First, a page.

Two sisters’ passion for agriculture and willingness to try new things led them to grow a crop not commonly found in Illinois: lavender.
As the owners and operators of Tenderloin Farms in Edwardsville, Kim Hansen and Kris Straub have learned a lot about growing lavender on their family farm. And for the first time, they will open their farm this year for the public to learn more about the specialty crop.
“We took over our farm when our parents died in 2016 and we decided to add our own little touch to the farm,” said Hansen. “It seems like every generation has added something new.”
The farm dates back more than 100 years, and its name is a nod to the farm’s history. When Hansen and Straub were growing up, their father raised hogs and the girls showed the animals at county and state fairs. Before that, their great-grandfather owned dairy cows.
Today, Hansen and Straub grow corn, soybeans and 1,000 lavender plants on the non-tillable portion of the farm.
Straub said the sisters decided to add lavender to their operation because they enjoy working with flowers.
“It was something we could do in our retirement years and have some fun with,” she said.
“The farm is still in your blood,” Straub said. “It takes a lot of time, but it’s worth it.”
Growing the crop has required experimentation. A test plot on the property helps the sisters determine which lavender varieties grow best.
With more than 400 varieties of lavender to choose from, Hansen and Straub pay special attention to how the plants respond to differences in soil, moisture and access to shade. They typically plant 10 to 15 varieties each year.
“There is no one around to talk to (or) get experience from,” Hansen said. “We’re still learning every day when we work with the lavender.”
Over time, they have learned that location is everything when it comes to growing the purple plants. While Illinois soils are rich with nutrients, lavender doesn’t do well during the hot, humid summer months.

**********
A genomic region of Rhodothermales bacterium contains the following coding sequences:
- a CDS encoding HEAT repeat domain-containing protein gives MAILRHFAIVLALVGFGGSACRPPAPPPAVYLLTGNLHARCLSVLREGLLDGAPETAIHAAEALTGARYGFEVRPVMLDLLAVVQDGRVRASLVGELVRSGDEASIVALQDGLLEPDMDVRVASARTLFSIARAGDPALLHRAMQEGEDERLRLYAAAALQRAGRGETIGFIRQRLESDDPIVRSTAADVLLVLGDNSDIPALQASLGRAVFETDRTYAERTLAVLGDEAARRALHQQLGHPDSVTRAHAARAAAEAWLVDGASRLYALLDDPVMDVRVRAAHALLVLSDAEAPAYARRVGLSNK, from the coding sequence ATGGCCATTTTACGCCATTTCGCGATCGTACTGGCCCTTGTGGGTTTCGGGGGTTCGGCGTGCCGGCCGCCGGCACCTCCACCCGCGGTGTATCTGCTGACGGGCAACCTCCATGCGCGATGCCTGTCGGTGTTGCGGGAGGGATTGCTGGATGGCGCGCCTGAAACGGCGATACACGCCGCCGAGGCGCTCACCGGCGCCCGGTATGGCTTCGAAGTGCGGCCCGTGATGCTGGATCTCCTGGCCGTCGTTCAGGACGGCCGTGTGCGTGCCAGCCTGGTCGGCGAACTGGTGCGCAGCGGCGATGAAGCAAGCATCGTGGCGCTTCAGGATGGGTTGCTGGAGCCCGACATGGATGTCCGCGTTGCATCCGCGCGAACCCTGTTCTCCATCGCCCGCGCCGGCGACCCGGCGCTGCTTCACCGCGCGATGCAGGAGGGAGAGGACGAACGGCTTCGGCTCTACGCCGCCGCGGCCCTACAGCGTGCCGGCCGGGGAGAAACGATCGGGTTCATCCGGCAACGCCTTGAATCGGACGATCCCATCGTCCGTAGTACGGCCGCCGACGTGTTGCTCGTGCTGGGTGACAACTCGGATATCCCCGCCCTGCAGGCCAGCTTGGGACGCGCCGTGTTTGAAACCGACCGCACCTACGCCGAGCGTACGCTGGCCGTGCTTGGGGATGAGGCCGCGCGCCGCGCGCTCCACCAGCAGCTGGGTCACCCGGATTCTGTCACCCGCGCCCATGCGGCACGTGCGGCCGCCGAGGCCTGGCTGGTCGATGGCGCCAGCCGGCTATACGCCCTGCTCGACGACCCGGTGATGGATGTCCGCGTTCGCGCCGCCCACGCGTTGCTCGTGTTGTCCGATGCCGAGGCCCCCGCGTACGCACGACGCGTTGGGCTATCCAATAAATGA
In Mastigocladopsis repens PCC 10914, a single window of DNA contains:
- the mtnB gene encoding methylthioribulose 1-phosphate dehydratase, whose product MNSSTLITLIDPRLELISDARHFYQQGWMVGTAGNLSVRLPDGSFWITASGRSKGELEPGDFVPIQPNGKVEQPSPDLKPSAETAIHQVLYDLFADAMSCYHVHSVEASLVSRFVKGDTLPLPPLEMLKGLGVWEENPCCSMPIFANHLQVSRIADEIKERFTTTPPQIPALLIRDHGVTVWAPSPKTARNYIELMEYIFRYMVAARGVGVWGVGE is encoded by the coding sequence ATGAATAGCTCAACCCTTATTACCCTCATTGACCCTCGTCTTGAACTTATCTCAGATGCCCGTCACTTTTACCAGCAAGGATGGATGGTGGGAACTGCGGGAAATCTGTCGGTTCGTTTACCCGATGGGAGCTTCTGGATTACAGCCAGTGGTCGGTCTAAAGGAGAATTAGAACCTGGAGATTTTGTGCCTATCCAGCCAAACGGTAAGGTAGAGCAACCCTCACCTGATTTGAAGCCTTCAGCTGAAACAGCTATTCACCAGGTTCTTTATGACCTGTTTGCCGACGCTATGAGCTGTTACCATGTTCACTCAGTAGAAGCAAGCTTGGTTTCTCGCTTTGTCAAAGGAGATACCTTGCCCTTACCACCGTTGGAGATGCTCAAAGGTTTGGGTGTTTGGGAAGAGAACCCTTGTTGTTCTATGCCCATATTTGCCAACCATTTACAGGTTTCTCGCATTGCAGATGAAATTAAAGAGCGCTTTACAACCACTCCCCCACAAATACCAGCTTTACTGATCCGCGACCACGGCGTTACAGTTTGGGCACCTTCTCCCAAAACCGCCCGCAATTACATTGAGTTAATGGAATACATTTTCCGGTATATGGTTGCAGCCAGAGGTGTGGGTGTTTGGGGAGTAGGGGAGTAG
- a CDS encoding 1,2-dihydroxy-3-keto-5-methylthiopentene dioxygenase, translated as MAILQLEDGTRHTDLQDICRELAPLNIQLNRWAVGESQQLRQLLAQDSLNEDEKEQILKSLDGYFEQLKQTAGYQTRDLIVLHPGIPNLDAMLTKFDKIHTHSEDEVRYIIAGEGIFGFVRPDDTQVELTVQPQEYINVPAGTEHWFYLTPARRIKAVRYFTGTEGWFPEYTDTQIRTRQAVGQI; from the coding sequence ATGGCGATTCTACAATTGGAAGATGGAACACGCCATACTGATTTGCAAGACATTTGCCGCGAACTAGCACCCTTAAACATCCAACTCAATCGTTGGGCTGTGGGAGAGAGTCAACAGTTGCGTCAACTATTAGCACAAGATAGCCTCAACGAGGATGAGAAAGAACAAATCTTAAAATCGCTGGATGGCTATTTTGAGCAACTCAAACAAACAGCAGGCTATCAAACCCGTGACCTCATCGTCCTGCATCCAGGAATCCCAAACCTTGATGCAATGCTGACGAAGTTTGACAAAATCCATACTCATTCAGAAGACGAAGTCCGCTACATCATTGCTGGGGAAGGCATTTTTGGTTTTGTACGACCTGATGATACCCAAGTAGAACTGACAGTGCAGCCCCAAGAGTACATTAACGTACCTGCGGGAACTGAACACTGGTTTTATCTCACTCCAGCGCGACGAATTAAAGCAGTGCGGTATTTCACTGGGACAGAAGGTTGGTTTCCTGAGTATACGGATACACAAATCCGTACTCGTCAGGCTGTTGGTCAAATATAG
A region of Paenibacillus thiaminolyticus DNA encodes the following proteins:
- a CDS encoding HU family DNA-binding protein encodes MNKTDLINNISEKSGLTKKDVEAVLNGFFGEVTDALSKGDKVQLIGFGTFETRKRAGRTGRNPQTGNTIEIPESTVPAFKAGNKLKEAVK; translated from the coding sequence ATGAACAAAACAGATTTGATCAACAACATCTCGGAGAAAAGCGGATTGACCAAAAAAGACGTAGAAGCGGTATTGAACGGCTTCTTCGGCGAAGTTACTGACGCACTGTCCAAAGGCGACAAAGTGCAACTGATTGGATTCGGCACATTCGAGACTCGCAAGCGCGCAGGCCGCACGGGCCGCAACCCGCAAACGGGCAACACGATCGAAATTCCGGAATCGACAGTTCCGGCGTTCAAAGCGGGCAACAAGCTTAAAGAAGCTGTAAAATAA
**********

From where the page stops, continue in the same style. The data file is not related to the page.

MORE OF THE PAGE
So, the growing season is focused to June. Many lavender varieties flower multiple times throughout the month, offering visitors the chance to pick their own stems while the farm is open each weekend from Friday to Sunday.
“We’re sure not France; They can’t grow corn like we can and we can’t grow lavender like they can. But (growing lavender) is very unique and, yes, you can grow lavender in Illinois. It just takes a little bit — or a lot a bit — of trial and error,” Hansen said.
See for yourself
Visitors are invited to learn more about lavender as they walk through the U-pick fields and wildflower patches at Tenderloin Farms. Plot maps help guide people through more than 12 lavender varieties.
Lavender plants that have been propagated from other locations on the property are available for purchase in the greenhouse.
The old barn, once used for livestock, has been transformed into a farm store where visitors can purchase homemade, handcrafted lavender soaps, scrubs, candles and more.
“There’s something for everybody to see here,” Straub said.
While admission is free, reservations are encouraged. Register online at www.tfilavender.com and use the free coupon code “FREEVISIT.”
This story was distributed through a cooperative project between Illinois Farm Bureau and the Illinois Press Association.